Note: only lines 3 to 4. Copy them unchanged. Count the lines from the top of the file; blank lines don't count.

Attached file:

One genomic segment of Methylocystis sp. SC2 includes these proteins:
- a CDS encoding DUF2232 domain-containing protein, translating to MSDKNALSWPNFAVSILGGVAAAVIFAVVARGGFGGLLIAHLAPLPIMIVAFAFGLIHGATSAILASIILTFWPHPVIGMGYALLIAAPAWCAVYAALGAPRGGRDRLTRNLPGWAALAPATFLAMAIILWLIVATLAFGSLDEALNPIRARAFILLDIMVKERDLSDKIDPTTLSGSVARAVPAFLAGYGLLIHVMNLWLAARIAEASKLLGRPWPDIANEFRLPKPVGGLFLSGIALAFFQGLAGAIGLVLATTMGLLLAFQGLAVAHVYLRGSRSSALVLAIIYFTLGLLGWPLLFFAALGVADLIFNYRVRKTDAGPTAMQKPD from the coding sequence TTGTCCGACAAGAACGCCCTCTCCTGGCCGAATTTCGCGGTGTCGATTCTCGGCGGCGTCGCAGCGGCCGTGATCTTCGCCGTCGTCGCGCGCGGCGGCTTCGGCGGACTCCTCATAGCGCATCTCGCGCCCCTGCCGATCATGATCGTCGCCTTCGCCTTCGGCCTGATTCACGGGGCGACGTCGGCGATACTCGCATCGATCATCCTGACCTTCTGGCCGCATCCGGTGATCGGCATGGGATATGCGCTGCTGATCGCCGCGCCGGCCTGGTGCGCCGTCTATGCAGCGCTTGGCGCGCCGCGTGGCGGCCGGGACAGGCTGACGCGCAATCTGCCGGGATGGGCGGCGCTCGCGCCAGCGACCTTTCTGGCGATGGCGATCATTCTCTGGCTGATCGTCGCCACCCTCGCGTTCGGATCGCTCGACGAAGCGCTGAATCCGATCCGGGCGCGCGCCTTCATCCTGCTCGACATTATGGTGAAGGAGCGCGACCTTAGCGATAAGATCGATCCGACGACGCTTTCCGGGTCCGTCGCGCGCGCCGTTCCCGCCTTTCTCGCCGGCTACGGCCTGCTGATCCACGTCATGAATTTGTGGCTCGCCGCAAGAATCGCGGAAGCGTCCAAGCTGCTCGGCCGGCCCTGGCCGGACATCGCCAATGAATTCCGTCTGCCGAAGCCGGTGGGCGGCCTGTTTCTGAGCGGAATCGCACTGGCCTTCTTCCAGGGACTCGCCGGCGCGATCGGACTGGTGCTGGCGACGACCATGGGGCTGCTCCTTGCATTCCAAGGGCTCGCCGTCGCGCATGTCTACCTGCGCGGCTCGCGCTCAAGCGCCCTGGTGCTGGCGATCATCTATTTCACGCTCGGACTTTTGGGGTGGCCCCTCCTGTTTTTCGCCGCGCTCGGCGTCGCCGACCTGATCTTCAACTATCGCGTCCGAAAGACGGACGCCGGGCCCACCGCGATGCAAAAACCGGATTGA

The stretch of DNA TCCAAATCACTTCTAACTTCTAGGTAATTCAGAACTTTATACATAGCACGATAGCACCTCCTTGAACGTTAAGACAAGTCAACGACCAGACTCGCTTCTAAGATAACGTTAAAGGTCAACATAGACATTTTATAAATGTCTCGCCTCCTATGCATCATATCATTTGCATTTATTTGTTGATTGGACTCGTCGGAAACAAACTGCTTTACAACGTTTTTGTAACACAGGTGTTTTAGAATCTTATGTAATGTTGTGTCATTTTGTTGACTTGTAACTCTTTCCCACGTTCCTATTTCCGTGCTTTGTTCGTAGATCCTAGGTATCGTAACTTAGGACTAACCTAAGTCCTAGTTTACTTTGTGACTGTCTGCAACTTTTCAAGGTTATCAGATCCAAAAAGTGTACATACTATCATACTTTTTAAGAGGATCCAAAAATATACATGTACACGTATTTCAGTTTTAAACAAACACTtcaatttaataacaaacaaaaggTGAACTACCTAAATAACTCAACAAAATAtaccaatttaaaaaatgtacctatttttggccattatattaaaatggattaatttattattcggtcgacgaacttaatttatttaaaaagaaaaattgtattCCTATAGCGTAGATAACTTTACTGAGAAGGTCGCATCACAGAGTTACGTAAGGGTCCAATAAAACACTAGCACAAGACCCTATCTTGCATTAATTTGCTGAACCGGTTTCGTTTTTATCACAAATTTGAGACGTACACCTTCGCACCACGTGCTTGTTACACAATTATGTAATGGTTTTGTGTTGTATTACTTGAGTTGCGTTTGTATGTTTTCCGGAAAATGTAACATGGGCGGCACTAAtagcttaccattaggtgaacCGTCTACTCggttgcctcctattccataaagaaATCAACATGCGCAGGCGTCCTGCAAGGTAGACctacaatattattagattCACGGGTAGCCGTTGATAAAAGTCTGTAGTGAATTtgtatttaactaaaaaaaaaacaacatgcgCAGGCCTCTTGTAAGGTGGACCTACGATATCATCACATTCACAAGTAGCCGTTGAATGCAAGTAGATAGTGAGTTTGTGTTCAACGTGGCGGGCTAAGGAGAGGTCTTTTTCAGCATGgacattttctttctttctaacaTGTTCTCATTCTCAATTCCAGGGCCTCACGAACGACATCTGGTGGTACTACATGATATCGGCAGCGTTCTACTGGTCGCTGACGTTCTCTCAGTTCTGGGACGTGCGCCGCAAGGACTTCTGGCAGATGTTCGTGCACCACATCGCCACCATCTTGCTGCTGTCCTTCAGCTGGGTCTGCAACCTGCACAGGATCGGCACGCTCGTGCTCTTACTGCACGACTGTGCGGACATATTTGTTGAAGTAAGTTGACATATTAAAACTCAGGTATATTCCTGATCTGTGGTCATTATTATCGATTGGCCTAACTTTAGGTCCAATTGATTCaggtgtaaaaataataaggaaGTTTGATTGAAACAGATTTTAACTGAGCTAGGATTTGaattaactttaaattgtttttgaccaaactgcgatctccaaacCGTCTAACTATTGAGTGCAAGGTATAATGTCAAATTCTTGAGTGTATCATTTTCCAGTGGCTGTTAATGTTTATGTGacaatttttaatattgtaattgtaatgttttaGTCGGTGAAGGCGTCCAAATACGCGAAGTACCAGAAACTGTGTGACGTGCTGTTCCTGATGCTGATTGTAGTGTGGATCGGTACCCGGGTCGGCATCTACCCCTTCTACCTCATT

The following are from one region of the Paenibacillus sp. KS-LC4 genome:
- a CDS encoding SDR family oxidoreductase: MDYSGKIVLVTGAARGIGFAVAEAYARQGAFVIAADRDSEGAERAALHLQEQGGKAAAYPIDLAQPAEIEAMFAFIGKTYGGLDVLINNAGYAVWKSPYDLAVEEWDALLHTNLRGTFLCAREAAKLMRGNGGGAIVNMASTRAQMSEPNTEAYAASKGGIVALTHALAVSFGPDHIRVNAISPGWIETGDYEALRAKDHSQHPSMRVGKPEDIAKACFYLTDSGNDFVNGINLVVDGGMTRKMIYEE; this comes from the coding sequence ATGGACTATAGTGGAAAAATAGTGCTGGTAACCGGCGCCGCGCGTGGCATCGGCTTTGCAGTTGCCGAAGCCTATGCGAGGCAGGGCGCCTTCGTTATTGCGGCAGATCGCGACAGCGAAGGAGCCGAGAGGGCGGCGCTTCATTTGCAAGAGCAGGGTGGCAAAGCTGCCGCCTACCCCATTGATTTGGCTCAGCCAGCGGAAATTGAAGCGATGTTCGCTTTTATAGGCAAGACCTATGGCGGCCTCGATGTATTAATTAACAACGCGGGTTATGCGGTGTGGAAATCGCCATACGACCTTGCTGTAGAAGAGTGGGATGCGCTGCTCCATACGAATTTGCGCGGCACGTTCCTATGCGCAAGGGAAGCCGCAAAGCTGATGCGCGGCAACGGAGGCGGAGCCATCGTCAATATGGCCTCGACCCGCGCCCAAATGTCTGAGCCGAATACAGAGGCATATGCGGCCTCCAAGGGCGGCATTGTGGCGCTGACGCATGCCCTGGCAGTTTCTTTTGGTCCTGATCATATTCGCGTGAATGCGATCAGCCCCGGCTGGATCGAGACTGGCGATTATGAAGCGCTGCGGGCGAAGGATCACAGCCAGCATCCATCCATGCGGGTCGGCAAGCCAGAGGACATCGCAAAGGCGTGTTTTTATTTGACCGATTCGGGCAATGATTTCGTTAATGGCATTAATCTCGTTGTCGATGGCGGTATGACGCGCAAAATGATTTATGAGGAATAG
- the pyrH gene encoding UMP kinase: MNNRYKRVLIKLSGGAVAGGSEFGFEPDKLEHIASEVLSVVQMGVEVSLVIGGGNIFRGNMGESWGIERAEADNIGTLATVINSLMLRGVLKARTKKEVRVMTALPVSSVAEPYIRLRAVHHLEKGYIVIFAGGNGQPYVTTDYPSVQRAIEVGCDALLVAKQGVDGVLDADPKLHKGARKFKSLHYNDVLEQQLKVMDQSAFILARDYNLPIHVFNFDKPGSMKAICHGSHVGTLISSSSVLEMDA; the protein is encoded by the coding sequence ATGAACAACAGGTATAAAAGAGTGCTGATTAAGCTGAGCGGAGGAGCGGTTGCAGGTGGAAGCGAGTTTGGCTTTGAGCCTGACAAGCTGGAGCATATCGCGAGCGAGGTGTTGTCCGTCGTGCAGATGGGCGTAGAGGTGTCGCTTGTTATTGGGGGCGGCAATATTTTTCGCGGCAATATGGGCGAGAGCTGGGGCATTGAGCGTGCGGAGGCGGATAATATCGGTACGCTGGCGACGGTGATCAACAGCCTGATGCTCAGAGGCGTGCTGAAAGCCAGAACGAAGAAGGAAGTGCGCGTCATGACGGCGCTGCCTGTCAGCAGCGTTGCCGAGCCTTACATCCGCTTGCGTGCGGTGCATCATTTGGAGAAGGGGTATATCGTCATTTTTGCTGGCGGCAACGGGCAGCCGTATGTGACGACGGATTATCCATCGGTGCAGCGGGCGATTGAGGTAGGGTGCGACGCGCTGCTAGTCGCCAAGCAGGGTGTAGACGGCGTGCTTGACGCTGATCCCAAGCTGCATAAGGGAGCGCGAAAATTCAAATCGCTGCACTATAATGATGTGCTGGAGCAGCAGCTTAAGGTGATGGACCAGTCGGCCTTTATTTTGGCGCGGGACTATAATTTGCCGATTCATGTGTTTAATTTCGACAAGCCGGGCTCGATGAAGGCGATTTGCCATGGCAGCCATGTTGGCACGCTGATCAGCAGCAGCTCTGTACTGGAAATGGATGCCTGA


The stretch of DNA TCCAAATCACTTCTAACTTCTAGGTAATTCAGAACTTTATACATAGCACGATAGCACCTCCTTGAACGTTAAGACAAGTCAACGACCAGACTCGCTTCTAAGATAACGTTAAAGGTCAACATAGACATTTTATAAATGTCTCGCCTCCTATGCATCATATCATTTGCATTTATTTGTTGATTGGACTCGTCGGAAACAAACTGCTTTACAACGTTTTTGTAACACAGGTGTTTTAGAATCTTATGTAATGTTGTGTCATTTTGTTGACTTGTAACTCTTTCCCACGTTCCTATTTCCGTGCTTTGTTCGTAGATCCTAGGTATCGTAACTTAGGACTAACCTAAGTCCTAGTTTACTTTGTGACTGTCTGCAACTTTTCAAGGTTATCAGATCCAAAAAGTGTACATACTATCATACTTTTTAAGAGGATCCAAAAATATACATGTACACGTATTTCAGTTTTAAACAAACACTtcaatttaataacaaacaaaaggTGAACTACCTAAATAACTCAACAAAATAtaccaatttaaaaaatgtacctatttttggccattatattaaaatggattaatttattattcggtcgacgaacttaatttatttaaaaagaaaaattgtattCCTATAGCGTAGATAACTTTACTGAGAAGGTCGCATCACAGAGTTACGTAAGGGTCCAATAAAACACTAGCACAAGACCCTATCTTGCATTAATTTGCTGAACCGGTTTCGTTTTTATCACAAATTTGAGACGTACACCTTCGCACCACGTGCTTGTTACACAATTATGTAATGGTTTTGTGTTGTATTACTTGAGTTGCGTTTGTATGTTTTCCGGAAAATGTAACATGGGCGGCACTAAtagcttaccattaggtgaacCGTCTACTCggttgcctcctattccataaagaaATCAACATGCGCAGGCGTCCTGCAAGGTAGACctacaatattattagattCACGGGTAGCCGTTGATAAAAGTCTGTAGTGAATTtgtatttaactaaaaaaaaaacaacatgcgCAGGCCTCTTGTAAGGTGGACCTACGATATCATCACATTCACAAGTAGCCGTTGAATGCAAGTAGATAGTGAGTTTGTGTTCAACGTGGCGGGCTAAGGAGAGGTCTTTTTCAGCATGgacattttctttctttctaacaTGTTCTCATTCTCAATTCCAGGGCCTCACGAACGACATCTGGTGGTACTACATGATATCGGCAGCGTTCTACTGGTCGCTGACGTTCTCTCAGTTCTGGGACGTGCGCCGCAAGGACTTCTGGCAGATGTTCGTGCACCACATCGCCACCATCTTGCTGCTGTCCTTCAGCTGGGTCTGCAACCTGCACAGGATCGGCACGCTCGTGCTCTTACTGCACGACTGTGCGGACATATTTGTTGAAGTAAGTTGACATATTAAAACTCAGGTATATTCCTGATCTGTGGTCATTATTATCGATTGGCCTAACTTTAGGTCCAATTGATTCaggtgtaaaaataataaggaaGTTTGATTGAAACAGATTTTAACTGAGCTAGGATTTGaattaactttaaattgtttttgaccaaactgcgatctccaaacCGTCTAACTATTGAGTGCAAGGTATAATGTCAAATTCTTGAGTGTATCATTTTCCAGTGGCTGTTAATGTTTATGTGacaatttttaatattgtaattgtaatgttttaGTCGGTGAAGGCGTCCAAATACGCGAAGTACCAGAAACTGTGTGACGTGCTGTTCCTGATGCTGATTGTAGTGTGGATCGGTACCCGGGTCGGCATCTACCCCTTCTACCTCATT

The following are from one region of the Paenibacillus sp. KS-LC4 genome: